Winston: aged four

“Winston, get here now!” Winston is running full pelt through his apartment compound screaming at the top of his lungs as his mother tries to grab him. He bolts between pristinely kept hedges and water fountains inspired by Greek mythical creatures as she catches him, swings him up into the air and half-heartedly tells him off.

It’s Thursday evening and we are due to have a one-hour, private English class with two other toddlers from Winston’s neighbourhood. The lesson is given in the converted attic of one of their homes – a play room featuring an indoor climbing frame, a slide and a tree house. The bookshelves are stuffed with games, toys and English books. Many of them have been imported directly from the UK and sit unopened in their packaging.

Each week, I plan the lesson according to each mother’s requirements: “Discipline them but ensure that the lesson is fun. Teach them songs and vocabulary an English child would learn.”

Last week I taught every animal under the sun from the rhino to the antelope to the ladybird. This week we are going through the capital cities of the world with a focus on acquiring the standardised, ‘BBC English’ accent requested.

Winston attends an international, bilingual preschool following the Montessori approach of multi-age classrooms and a curriculum that emphasises independence, as well as providing opportunities for parents to interact with their children in the classroom.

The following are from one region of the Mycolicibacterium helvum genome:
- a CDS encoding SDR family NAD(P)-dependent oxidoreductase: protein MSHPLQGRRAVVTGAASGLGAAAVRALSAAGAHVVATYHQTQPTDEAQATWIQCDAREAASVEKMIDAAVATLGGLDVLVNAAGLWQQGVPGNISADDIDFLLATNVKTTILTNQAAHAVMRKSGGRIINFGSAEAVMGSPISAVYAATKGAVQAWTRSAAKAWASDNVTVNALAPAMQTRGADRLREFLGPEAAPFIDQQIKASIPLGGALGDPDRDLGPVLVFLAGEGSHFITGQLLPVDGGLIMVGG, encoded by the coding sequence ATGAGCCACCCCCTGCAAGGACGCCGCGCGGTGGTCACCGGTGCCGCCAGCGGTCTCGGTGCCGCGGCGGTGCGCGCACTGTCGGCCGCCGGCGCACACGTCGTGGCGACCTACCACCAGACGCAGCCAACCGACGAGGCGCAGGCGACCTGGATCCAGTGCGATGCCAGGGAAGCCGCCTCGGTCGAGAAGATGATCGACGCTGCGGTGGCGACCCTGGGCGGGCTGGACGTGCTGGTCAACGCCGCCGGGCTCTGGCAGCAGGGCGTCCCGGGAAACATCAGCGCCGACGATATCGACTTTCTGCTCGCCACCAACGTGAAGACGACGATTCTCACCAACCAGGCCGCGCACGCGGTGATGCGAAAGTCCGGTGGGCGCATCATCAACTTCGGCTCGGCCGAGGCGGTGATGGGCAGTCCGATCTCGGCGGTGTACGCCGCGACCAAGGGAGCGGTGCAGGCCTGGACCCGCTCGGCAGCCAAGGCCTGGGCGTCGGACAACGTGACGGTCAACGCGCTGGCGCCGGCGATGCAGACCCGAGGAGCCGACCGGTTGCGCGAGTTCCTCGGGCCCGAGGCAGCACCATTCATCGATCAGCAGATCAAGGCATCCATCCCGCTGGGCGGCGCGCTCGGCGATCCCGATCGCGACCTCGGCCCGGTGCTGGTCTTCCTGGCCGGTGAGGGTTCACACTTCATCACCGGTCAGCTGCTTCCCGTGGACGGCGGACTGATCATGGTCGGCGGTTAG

It costs Winston’s parents Rmb180,000 a year ($26,000) for him to attend. Assuming Winston communicates solely in English at preschool, from 08:00 to 16:00 every day, and then attends an average of two hours of English class on weekdays, including when his mother speaks to him in her near-perfect English – at least 50 hours are spent on English language learning each week.

Winston’s father is from Hong Kong and works in the jewellery industry. He met Winston’s mother when she was pursuing her undergraduate studies in the sciences at a London university. She never finished her degree and the couple spent the early years of their marriage in Hong Kong, where Winston was born, before moving to Shanghai to be closer to the extended maternal family.

Despite being manager of her own business, Winston’s mother insists on driving him around Shanghai until the late hours of the evening. She wants to know where he is 24/7 yet says she has an “unconventional and non-traditional approach to education” in that she prioritises Winston’s happiness above extracurricular activity that may be “too strenuous and make him tired”.

While studying in the UK, she claims to have adopted British thinking which she now implements in her son’s education. “We want him to be independent, to be smart and to have a likeable personality. A variety of extracurricular activities will raise him to be a man of many talents”

“I want him to grow up in a happy, comfortable environment where he isn’t burdened by the demands of education too young (as I was). If he doesn’t want to do something, I won’t force him to do it.”

She is aware that money will buy Winston an elite education; already his English language abilities exceed the majority of toddlers in public preschools, so what’s the rush?